Bloom is the recipient of three awards in jazz composition from the Chamber Music America / Doris Duke New Jazz Works Program for the creation of Chasing Paint, a series of compositions inspired by painter Jackson Pollock that premiered at the Museum of Fine Arts in Houston, Mental Weather, a suite of neuroscience inspired pieces, and recently Wild Lines, a jazz reimagining of Emily Dickinson's poetry that premiered at UMASS/ Amherst in the poet's hometown.
"Sometimes I throw sound around the band like paint and other times I play and feel as if I was carving silence like a sculptor."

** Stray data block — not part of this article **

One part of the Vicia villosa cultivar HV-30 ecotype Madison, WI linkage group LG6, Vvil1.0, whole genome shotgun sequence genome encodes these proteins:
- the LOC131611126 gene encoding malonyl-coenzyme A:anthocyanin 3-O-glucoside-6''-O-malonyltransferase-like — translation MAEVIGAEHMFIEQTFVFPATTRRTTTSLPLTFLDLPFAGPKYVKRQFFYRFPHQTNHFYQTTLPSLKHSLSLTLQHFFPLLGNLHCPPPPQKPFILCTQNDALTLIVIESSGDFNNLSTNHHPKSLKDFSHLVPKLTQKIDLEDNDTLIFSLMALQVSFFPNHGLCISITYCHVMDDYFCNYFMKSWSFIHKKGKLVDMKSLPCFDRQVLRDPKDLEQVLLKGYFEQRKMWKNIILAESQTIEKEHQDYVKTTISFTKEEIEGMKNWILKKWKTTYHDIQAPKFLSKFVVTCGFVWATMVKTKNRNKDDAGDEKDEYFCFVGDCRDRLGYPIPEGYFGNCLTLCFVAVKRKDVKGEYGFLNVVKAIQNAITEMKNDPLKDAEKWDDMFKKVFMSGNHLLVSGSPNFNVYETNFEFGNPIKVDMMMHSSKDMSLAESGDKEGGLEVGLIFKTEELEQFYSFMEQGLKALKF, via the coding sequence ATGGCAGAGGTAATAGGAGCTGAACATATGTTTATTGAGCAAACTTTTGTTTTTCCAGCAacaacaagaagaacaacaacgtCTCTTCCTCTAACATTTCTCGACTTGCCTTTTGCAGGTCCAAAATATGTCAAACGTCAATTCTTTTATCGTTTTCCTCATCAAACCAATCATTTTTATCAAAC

The Philadelphia Music Project commissioned her premiere of Unexpected Light - a unique collaboration of improvised sound & light with world-renowned lighting designer James F. Ingalls. JIB has participated in several international and “remote” events directed by bassist Mark Dresser and composer Sarah Weaver including a large ensemble performance at the United Nations that linked improvising musicians in Korea, China, New York, and San Diego. Bloom continues to find inspiration in creating exploratory music with improvising musicians from around the world. She has recorded and produced 16 albums of her music dating from 1977 to the present. In 1976 she founded her own record label & publishing company (Outline Music) and later recorded for ENJA, CBS, Arabesque, Pure Audio, and Artistshare Records. Bloom has been the subject of a number of media profiles; she has been featured on CBS TV's Sunday Morning, Talkin' Jazz on NBC-TV, TIME Magazine's Women: The Road Ahead special issue, in the publication Jazzwomen: Conversations w/ 21 Musicians, in the Library of Congress Women Who Dare calendar, in Life Magazine's "Living Jazz Legends," on NPR's Morning Edition, Jazzset, Live From the Kennedy Center w/ Dr. Billy Taylor, and in the documentary film Reed Royalty hosted by Branford Marsalis. She is a professor at the New School's College of the Performing Arts School of Jazz in NYC, holds degrees from Yale University and Yale School of Music and studied saxophone with woodwind virtuoso Joseph Viola. Nat Hentoff has called Bloom an artist "beyond category." Bill Milkowski has called her "A true jazz original...a restlessly creative spirit, and a modern day role model for any aspiring musician who dares to follow his or her own vision."